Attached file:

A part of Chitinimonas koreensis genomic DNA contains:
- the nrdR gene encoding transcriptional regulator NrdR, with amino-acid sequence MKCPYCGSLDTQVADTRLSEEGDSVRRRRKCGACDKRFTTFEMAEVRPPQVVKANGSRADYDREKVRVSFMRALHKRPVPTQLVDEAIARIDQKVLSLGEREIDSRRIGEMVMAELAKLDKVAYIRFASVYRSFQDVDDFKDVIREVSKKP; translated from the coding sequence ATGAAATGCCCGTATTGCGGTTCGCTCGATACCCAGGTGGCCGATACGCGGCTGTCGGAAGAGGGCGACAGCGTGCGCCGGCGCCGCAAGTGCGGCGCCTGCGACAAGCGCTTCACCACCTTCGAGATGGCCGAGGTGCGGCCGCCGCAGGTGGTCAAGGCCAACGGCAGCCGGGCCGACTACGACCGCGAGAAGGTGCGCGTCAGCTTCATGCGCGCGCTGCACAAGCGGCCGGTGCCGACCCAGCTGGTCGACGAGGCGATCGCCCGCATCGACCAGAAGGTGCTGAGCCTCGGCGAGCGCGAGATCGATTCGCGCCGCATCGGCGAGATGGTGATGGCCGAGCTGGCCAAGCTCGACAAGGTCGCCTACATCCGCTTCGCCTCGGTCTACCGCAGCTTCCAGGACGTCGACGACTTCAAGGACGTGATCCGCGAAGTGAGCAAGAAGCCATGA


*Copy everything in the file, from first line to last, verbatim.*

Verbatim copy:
A part of Chitinimonas koreensis genomic DNA contains:
- the nrdR gene encoding transcriptional regulator NrdR, with amino-acid sequence MKCPYCGSLDTQVADTRLSEEGDSVRRRRKCGACDKRFTTFEMAEVRPPQVVKANGSRADYDREKVRVSFMRALHKRPVPTQLVDEAIARIDQKVLSLGEREIDSRRIGEMVMAELAKLDKVAYIRFASVYRSFQDVDDFKDVIREVSKKP; translated from the coding sequence ATGAAATGCCCGTATTGCGGTTCGCTCGATACCCAGGTGGCCGATACGCGGCTGTCGGAAGAGGGCGACAGCGTGCGCCGGCGCCGCAAGTGCGGCGCCTGCGACAAGCGCTTCACCACCTTCGAGATGGCCGAGGTGCGGCCGCCGCAGGTGGTCAAGGCCAACGGCAGCCGGGCCGACTACGACCGCGAGAAGGTGCGCGTCAGCTTCATGCGCGCGCTGCACAAGCGGCCGGTGCCGACCCAGCTGGTCGACGAGGCGATCGCCCGCATCGACCAGAAGGTGCTGAGCCTCGGCGAGCGCGAGATCGATTCGCGCCGCATCGGCGAGATGGTGATGGCCGAGCTGGCCAAGCTCGACAAGGTCGCCTACATCCGCTTCGCCTCGGTCTACCGCAGCTTCCAGGACGTCGACGACTTCAAGGACGTGATCCGCGAAGTGAGCAAGAAGCCATGA